Canadian Security Magazine

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Vancouver security specialist named to NERC

There have been no major interruptions to the North American electricity supply since the blackout of August 2003, at least on the same scale.

But that doesn’t mean there haven’t been plenty of “incidents,” as Bryan Singer calls them. We — the public — just haven’t heard about them.



May 28, 2008
By Kathleen Sibley

“In a lot of cases there is no proper recording or notification of
these events,” says Singer.  “If we really start looking at these
facilities we find out things have been going on ”“ they just haven’t
been characterized properly.”

Singer, vice-president of security services at Vancouver-based
Wurldtech Security Technologies, was one of the eleven security
specialists recently named to the North American Electric Reliability
Corporation’s (NERC) cyber-security Standards Action Request (SAR)
drafting team.

Wurldtech sells a suite of products and services designed to identify
and mitigate vulnerabilities in industrial control networks and systems
that operate the foundation of the world’s critical infrastructure.

The NERC is a self-regulated organization charged with ensuring the
reliability of the bulk power system in North America. The SAR drafting
team is charged with developing the scope for improving the current set
of CIP standards.

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Singer has an extensive cyber-security pedigree. As well as heading
Wurldtech’s security services team, he is also the founding chairman
and now co-chairman of the ISA SP-99, Industrial Automation and Control
Systems Security Standards Committee, a standards body focusing on the
security issues of the control systems environment. As well, he is a
U.S. technical expert to multiple IEC standards bodies, a
representative to the Idaho National Labs Recommended Practices
Commission, a previous board member to the U.S. Department of Homeland
Defense’s Process Control Systems Forum (PCSF), and an industry
advocate in industrial security and critical infrastructure protection.

And while the standards that have been developed for electrical
utilities have made the North American electricity supply more stable
and reliable, there is still room for improvement, says Singer.

“I’ve been working with a number of standards bodies over the years,
and I’ve been following the NERC guidelines as they’re being
developed,” he says. Being appointed to the SAR team gives him the
opportunity to participate in the development of those guidelines and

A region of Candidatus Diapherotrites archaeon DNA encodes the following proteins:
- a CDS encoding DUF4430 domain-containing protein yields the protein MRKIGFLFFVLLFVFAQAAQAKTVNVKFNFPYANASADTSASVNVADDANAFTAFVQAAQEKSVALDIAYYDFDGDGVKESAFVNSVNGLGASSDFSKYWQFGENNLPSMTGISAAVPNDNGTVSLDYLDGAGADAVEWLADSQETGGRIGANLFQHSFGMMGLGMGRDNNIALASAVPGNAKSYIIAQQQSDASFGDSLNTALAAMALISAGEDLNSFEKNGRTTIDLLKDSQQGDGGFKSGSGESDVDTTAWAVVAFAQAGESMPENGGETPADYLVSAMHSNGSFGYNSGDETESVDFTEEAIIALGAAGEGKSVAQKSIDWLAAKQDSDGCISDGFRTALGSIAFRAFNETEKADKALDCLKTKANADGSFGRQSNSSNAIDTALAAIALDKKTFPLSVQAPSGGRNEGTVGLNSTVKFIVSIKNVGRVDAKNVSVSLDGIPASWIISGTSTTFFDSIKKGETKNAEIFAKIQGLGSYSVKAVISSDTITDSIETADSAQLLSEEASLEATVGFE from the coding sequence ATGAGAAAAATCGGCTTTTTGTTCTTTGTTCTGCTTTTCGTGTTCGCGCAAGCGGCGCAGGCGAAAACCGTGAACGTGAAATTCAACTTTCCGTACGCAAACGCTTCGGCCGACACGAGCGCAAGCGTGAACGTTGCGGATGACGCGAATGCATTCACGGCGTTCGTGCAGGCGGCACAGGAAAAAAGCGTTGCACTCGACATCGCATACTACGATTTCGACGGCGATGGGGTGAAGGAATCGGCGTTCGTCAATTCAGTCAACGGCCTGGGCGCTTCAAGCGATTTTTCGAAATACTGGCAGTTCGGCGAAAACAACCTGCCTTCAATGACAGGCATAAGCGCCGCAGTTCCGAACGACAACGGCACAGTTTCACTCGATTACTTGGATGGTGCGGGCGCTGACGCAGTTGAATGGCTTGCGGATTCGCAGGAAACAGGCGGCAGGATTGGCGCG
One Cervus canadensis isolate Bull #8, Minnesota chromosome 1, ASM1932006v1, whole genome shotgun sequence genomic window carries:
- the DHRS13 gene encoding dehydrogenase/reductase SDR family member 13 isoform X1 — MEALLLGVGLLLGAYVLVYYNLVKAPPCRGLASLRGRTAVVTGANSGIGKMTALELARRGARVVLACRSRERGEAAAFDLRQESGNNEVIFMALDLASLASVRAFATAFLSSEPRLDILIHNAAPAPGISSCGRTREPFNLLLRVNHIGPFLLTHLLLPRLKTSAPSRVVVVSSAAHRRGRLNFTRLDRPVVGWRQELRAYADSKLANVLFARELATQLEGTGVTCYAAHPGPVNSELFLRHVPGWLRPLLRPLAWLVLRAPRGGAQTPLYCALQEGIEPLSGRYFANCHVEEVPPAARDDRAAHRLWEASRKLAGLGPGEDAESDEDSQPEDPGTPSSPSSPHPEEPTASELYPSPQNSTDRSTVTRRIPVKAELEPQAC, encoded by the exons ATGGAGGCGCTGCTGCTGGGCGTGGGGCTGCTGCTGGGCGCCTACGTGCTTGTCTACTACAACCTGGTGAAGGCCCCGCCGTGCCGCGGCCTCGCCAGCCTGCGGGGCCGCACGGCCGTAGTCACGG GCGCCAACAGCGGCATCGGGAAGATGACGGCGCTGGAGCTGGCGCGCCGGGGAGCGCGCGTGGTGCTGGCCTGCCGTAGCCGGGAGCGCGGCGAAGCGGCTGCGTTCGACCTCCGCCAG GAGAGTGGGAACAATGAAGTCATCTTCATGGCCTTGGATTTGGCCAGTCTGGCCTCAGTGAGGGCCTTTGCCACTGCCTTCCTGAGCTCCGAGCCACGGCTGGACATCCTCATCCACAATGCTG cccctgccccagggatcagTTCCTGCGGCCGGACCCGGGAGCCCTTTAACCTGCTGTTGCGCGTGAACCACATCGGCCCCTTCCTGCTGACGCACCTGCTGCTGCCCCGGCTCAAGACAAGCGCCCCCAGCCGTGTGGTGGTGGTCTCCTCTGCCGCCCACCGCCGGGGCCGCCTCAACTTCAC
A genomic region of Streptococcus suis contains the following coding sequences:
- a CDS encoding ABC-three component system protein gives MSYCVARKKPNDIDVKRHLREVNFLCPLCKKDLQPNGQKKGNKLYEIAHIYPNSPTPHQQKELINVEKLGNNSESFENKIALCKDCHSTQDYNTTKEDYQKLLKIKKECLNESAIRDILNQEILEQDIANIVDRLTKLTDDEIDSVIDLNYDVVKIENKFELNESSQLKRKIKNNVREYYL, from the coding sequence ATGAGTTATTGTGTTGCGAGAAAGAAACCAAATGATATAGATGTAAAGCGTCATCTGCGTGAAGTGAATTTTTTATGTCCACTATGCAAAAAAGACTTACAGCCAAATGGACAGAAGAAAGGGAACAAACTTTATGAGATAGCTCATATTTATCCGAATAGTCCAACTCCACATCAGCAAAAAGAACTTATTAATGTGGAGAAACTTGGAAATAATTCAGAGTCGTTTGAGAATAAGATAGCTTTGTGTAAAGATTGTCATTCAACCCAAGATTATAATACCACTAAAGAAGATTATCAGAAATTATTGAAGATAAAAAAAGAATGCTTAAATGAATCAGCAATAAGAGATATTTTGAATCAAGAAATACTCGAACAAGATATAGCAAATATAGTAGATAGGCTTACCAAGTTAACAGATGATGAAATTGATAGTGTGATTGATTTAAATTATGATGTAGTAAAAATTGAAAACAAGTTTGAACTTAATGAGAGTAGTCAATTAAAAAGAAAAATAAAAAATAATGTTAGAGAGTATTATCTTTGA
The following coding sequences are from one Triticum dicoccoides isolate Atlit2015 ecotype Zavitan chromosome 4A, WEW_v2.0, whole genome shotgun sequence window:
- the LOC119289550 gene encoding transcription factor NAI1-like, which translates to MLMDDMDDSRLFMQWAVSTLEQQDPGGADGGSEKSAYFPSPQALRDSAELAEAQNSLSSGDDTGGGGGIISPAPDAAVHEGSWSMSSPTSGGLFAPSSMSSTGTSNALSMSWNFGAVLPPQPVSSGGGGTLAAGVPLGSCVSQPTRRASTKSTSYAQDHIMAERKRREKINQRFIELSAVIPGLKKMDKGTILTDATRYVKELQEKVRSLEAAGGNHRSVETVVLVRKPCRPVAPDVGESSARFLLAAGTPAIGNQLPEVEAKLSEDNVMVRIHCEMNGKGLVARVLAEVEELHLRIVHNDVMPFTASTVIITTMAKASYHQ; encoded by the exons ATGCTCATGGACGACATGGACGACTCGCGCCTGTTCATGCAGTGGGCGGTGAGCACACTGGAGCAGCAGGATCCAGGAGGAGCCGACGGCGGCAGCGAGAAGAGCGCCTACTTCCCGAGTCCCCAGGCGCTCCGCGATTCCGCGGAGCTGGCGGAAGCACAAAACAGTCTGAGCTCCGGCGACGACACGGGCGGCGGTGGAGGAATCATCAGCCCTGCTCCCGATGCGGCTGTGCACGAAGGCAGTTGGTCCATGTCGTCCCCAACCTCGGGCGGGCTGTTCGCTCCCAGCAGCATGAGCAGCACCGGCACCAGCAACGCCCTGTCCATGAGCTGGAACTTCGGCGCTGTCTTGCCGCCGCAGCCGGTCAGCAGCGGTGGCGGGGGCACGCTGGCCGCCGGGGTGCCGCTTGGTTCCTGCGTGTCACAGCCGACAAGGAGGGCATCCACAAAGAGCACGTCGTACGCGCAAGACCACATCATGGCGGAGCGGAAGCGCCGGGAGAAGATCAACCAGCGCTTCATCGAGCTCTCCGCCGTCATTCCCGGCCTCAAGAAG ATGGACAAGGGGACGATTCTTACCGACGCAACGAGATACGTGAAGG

standards.
“What it means to me is I get the opportunity to contribute to the
direction for electronic reliability for cybersecurity for all of North
America,” he says. “For my company, it means we’re able to have a
greater understanding of the needs of the type of customers we serve.”
Singer, who has a security-related blog on Wurldtech’s website, says
there’s no room for complacency in today’s cyber-security environment.

“Some of more serious threats we face are ones we’ve worked ourselves
into,” he says. Old age — both of platforms and people — is emerging
as one of the biggest.

“In some companies, 70 per cent of the workforce is close to retiring,”
he notes. “People coming out of school now don’t have the same thought
process and discipline these engineers had 30 years ago, and the
knowledge of the existing infrastructure is declining.”
That aging infrastructure is not being kept up to date with basic
security protection such as anti-virus software and patches, he adds.

Network design is another major source of security issues, mostly
because so many more devices are being connected to local area networks
and the Internet.

“The network design is where all the ”˜gotchas’ are right now because of
the continued pressure to do more with less,” says Singer. “We’ve
started connecting all these devices to the Internet and Ethernet  …
and that’s a great way to consolidate labour resources, because two or
three security experts can support 15 to 20 plants.”

At the same time, however, many more devices are then exposed to the
kind of security threat that could potentially leave huge chunks of the
continent scrambling for candles and flashlights ”“ or worse.

“Often when you go into a power plant, as soon as you get on the shop
floor there are no passwords on those machines and no virus protection.”

Singer advocates taking an offensive, rather than defensive, approach
to security. Whereas a defensive approach includes passive measures
such as policy and procedure type of activities, an offensive approach
requires more aggressive measures towards monitoring network
performance and employee actions, he says.

“An offensive approach implies getting to understand the hacker mentality.”